SP2 wins the prize for "great spot with a bad location". They were probably open for a year before anyone even noticed they were there, as the entrance is hidden on a one-way street that doesn’t get much foot traffic. It's right next to the San Pedro Square market, which is a plus, and on weekends it attracts people hopping from bar to bar, and oftentimes is a spot you'll linger at thanks to a modern outdoor patio, homemade ingredients including their bitters, and very stiff drinks. Get the Moscow Mule.
Hermitage was one of the first local craft brewers based here in San Jose. Owned by the folks behind Santa Clara County brewing pioneer Tied House in Mountain View, Hermitage brews its own line of beers and contracts with smaller, local beer brewers and soda makers from across California to brew in their facility. They’ve brewed for San Francisco’s Almanac Beer Company and Magnolia Gastropub, plus served as incubator to startup local breweries like San Jose’s Strike Brewing Company. Hermitage’s tasting room, on an industrial street just South of Downtown San Jose, is right around the corner from San Jose State’s Spartan Stadium. IPA lovers should try their Hoptopia Double IPA or their Citra single hop IPA. Growler lovers should fill theirs here.
While most of the other spots on the list celebrate the shiny and new, Henry’s Hi-Life has been a South Bay institution for more than 50 years. It’s located in a historic hotel (circa 1900) that once housed Italian working-class immigrants who came to the Santa Clara Valley to work in agriculture. As a restaurant, Henry’s is famous for their jumbo steaks, but being two blocks from the SAP Center, their dark and dingy bar is the most popular local place for Sharks pre-gaming. Bonus: they're also open on Sunday mornings for breakfast with a side of NFL.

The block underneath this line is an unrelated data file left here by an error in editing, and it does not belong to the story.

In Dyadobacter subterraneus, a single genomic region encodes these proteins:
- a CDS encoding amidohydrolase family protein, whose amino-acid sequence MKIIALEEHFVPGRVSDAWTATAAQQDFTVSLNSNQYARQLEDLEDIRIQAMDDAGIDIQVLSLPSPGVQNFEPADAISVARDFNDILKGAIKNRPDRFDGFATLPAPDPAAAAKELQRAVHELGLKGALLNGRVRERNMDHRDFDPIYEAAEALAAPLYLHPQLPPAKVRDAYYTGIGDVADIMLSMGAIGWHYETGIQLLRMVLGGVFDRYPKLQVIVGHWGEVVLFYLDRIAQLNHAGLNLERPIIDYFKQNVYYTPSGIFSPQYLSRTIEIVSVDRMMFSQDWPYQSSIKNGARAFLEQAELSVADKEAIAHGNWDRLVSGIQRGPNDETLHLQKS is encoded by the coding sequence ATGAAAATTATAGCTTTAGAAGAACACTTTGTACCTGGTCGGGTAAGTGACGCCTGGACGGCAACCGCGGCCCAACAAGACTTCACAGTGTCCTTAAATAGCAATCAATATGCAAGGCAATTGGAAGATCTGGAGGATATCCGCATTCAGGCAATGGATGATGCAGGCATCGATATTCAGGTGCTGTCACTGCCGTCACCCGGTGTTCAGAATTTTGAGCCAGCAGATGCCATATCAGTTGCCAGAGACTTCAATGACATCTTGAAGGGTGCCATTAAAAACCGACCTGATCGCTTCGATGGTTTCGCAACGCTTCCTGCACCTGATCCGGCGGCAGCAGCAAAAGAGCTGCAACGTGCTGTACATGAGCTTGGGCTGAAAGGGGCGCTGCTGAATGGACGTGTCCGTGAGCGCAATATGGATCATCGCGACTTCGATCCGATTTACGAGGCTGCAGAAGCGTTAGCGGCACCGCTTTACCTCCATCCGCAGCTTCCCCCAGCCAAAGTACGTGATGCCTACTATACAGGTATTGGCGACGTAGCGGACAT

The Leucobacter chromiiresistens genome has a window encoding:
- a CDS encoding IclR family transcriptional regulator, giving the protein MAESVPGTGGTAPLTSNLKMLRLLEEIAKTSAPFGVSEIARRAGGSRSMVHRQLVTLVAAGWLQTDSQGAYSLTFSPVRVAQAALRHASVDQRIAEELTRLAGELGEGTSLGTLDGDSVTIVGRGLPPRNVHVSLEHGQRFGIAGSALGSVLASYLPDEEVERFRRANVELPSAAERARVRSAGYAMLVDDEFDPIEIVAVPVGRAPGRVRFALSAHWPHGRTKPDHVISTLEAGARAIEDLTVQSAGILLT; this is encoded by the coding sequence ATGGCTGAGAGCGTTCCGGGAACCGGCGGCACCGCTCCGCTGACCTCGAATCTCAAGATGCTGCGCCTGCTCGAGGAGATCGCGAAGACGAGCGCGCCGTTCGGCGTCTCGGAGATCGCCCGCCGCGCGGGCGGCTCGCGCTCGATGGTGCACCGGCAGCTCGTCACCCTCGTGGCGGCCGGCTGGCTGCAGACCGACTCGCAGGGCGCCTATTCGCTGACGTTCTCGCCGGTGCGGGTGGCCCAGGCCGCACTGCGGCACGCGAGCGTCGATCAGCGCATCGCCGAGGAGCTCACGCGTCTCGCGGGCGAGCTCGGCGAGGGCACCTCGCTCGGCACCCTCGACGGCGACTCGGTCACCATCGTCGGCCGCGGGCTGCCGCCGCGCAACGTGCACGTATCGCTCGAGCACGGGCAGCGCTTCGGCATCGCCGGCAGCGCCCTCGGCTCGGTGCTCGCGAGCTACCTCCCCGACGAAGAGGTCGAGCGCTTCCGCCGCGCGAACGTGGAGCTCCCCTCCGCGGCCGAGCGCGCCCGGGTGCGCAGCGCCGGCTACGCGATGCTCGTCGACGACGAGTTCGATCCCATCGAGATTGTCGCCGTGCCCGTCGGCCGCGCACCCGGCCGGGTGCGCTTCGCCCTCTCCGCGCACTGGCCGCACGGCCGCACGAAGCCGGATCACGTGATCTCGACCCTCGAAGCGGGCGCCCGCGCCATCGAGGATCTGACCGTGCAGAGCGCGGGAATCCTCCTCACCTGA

This bar, owned by two of the folks behind Original Gravity next door, offers some of the city’s best craft cocktails. You’ll find barrel-aged cocktails and cocktails on tap, as well as an extensive (and photogenic) floor-to-ceiling spirit shelf. The bartenders’ skills are on point and will offer up just the right drink, even you give them vague and otherwise inadequate information about your likes and dislikes. The bar menu offers comfort foods like pork belly chicharrones, braised brisket toast, and artichoke mac & cheese.
This dark, wood-paneled craft cocktail bar is the newest on this list, but it evokes a historic NYC saloon. Named for the notorious, gang-infested Five Points neighborhood in 19th-century Manhattan, this bar offers well-made cocktails named for real gangsters, figures, and places of the era. Paradise Square, a blended mix of Zubrowka vodka, pineapple, citrus, orange blossom, and egg white, is named the community’s central park and neighborhood gathering spot; the Boss Tweed, made with Canadian Club rye, Tariquet VS Armagnac, sugar, anise, and bitters, is named for the notorious head of New York City’s Tammany Hall political machine. This spot just down the street from the SAP Center is definitely classy, but laid back enough for pre-gaming the Sharks.